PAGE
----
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Posted: 2/22/2007 2:45:52 PM EST
I have a couple of Colt Bolts and they have little angled cuts in the bolt body behind each of the locking lugs. What were these cuts intended to do? Thanks.

Mine looks just like this one;

Link Posted: 2/22/2007 8:46:51 PM EST

Originally Posted By Powerkicker:
I have a couple of Colt Bolts and they have little angled cuts in the bolt body behind each of the locking lugs. What were these cuts intended to do? Thanks.

Mine looks just like this one;

www.biggerhammer.net/ar15/barrelsbolts/boltcarrier_c_stamping.jpg

I remember a thread about these a few months ago. The older bolts that were cut on non-CNC milling machines have those cuts because a human can only move the mill in one axis at a time and keep things accurate enough.

Newer bolts cut on CNC mills don't have the cuts because the machine is able to rotate teh bolt at the same time that it moves it across the rear of the lug.
Link Posted: 2/22/2007 9:40:29 PM EST
Link Posted: 2/23/2007 11:28:02 AM EST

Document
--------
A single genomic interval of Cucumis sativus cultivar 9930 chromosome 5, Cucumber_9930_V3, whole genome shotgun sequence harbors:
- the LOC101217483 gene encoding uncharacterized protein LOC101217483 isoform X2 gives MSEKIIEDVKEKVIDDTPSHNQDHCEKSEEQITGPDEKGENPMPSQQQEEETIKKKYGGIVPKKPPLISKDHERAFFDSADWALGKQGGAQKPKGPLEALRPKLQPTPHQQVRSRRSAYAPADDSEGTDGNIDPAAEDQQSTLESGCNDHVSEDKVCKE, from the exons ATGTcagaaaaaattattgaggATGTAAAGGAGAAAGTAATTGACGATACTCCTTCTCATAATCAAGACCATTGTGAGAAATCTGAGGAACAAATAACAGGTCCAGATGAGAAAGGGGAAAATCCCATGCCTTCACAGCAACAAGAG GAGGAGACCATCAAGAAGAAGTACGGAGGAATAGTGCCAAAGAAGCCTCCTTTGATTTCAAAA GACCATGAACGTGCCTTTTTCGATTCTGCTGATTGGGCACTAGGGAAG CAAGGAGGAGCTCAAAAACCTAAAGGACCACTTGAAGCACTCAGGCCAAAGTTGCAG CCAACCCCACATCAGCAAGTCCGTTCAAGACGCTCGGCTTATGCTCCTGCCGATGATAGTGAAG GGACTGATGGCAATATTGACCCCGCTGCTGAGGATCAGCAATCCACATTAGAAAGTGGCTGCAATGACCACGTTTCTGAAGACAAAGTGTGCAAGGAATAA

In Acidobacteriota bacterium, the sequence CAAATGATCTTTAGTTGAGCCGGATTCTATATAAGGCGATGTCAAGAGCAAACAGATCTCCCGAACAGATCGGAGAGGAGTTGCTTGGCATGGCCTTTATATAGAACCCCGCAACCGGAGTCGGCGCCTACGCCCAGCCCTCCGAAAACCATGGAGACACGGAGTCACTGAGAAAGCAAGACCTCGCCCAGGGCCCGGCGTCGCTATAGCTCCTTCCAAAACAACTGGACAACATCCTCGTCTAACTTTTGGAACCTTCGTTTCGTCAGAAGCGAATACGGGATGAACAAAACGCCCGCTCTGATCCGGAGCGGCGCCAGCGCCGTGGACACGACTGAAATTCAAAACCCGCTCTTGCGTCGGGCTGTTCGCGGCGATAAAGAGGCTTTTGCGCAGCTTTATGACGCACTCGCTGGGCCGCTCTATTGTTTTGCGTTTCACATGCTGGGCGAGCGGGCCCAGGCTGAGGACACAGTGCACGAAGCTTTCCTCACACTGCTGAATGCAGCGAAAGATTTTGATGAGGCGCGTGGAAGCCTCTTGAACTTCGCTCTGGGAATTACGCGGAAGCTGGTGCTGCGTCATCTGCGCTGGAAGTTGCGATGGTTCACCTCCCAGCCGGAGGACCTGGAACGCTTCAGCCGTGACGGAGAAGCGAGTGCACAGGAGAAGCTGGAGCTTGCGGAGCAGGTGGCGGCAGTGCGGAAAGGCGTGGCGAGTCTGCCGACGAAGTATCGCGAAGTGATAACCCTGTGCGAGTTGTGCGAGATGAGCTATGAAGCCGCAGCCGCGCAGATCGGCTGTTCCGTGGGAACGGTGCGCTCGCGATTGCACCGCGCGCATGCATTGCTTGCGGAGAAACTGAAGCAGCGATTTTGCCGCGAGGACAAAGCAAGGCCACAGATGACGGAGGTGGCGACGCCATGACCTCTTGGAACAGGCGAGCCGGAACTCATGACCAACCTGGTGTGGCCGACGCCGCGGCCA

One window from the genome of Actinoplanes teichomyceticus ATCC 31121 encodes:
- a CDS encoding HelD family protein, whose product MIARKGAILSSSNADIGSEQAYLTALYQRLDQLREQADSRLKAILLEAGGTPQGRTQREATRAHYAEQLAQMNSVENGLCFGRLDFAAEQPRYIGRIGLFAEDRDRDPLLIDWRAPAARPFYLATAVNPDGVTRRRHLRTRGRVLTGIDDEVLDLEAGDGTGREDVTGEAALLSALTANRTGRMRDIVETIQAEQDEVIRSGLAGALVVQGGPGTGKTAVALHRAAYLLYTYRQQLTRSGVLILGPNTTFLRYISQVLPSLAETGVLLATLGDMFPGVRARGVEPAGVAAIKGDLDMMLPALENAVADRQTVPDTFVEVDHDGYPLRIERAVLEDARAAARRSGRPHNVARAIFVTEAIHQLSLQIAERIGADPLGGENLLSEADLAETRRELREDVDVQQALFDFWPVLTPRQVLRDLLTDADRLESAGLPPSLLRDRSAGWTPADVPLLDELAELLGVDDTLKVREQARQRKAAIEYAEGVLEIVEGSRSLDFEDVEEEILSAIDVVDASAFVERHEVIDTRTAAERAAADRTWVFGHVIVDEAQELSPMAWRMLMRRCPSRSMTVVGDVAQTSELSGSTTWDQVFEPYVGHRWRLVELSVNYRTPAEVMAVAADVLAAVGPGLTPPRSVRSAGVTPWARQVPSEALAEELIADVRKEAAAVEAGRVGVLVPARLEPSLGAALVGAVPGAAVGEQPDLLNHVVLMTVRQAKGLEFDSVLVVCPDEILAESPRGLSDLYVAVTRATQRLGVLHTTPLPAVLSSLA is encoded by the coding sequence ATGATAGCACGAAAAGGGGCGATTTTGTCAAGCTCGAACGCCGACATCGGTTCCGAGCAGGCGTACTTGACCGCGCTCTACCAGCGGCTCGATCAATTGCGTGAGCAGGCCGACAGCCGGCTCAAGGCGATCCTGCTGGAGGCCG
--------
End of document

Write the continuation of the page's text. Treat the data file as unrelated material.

Thanks.
Link Posted: 2/23/2007 12:27:55 PM EST

Originally Posted By AR15barrels:
The cuts are to aid reliability in the bolt's ability to cam onto the barrel extension's lugs.
If you look at the inside of the barrel extension, it also has camming surfaces on the leading edge of the lugs.


Randall,
I think he was referring to the little angled machine marks on the body of the bolt, not the camming angles on the lugs themselves.

You basically find them on early Colt bolts. The newer production doesn't have them because of production changes mentioned above. I recently acquired a milsurp FN bolt assy, and was interested that in the place my early Colt bolts have those little cuts, the FN piece has a tiny dimple; right at the base of where the camming angle is on the lug.
Link Posted: 2/23/2007 2:27:38 PM EST
[Last Edit: 2/23/2007 2:32:52 PM EST by AR15barrels]
Link Posted: 2/24/2007 3:37:10 AM EST

Originally Posted By AR15barrels:

Originally Posted By shamayim:
I think he was referring to the little angled machine marks on the body of the bolt, not the camming angles on the lugs themselves.


The angle I SEE in the picture posted above is the tool overrun from the tool that cut the camming angles.
Basically, the smaller diameter lug "root" got hit by the endmill making the chamfer.

www.ar15barrels.com/tech/lug-chamfer.jpg

On LMT bolts, the lug roots are not as prominent and you don't see these marks.
On CMT bolts, there is a little "half moon" cut where the endmill ran-off into the lug root, but they programmed the tool to stop there and did not continue the tool path all the way across the lug root like on the colt bolt pictured above.


Those are the angled cuts I was asking about. Thanks again gents.
Link Posted: 2/24/2007 4:14:54 AM EST
Whoops. My mistake Well, it's been a screwed up week all around.
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